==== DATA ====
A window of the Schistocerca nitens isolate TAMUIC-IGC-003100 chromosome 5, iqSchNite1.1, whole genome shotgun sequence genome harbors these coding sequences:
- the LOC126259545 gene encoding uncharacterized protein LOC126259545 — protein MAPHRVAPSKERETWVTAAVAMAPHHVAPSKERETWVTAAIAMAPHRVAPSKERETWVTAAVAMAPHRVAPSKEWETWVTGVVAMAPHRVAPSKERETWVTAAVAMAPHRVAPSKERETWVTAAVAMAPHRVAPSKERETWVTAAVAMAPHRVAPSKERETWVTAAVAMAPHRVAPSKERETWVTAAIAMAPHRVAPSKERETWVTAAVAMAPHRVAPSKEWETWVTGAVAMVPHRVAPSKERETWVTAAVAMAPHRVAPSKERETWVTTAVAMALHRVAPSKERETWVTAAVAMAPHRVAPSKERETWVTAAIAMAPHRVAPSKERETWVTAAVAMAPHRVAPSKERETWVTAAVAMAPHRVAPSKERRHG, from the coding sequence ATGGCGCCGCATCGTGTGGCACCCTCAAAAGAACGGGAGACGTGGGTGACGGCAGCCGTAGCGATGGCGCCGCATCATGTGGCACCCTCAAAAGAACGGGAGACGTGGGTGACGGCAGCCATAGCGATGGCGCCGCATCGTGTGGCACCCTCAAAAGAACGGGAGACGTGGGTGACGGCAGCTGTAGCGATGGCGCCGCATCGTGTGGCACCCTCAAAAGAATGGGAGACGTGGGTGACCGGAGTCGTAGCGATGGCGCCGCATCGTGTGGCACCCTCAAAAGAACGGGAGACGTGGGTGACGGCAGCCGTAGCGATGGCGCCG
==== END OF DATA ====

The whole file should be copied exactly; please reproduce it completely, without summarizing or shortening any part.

A window of the Schistocerca nitens isolate TAMUIC-IGC-003100 chromosome 5, iqSchNite1.1, whole genome shotgun sequence genome harbors these coding sequences:
- the LOC126259545 gene encoding uncharacterized protein LOC126259545 — protein MAPHRVAPSKERETWVTAAVAMAPHHVAPSKERETWVTAAIAMAPHRVAPSKERETWVTAAVAMAPHRVAPSKEWETWVTGVVAMAPHRVAPSKERETWVTAAVAMAPHRVAPSKERETWVTAAVAMAPHRVAPSKERETWVTAAVAMAPHRVAPSKERETWVTAAVAMAPHRVAPSKERETWVTAAIAMAPHRVAPSKERETWVTAAVAMAPHRVAPSKEWETWVTGAVAMVPHRVAPSKERETWVTAAVAMAPHRVAPSKERETWVTTAVAMALHRVAPSKERETWVTAAVAMAPHRVAPSKERETWVTAAIAMAPHRVAPSKERETWVTAAVAMAPHRVAPSKERETWVTAAVAMAPHRVAPSKERRHG, from the coding sequence ATGGCGCCGCATCGTGTGGCACCCTCAAAAGAACGGGAGACGTGGGTGACGGCAGCCGTAGCGATGGCGCCGCATCATGTGGCACCCTCAAAAGAACGGGAGACGTGGGTGACGGCAGCCATAGCGATGGCGCCGCATCGTGTGGCACCCTCAAAAGAACGGGAGACGTGGGTGACGGCAGCTGTAGCGATGGCGCCGCATCGTGTGGCACCCTCAAAAGAATGGGAGACGTGGGTGACCGGAGTCGTAGCGATGGCGCCGCATCGTGTGGCACCCTCAAAAGAACGGGAGACGTGGGTGACGGCAGCCGTAGCGATGGCGCCG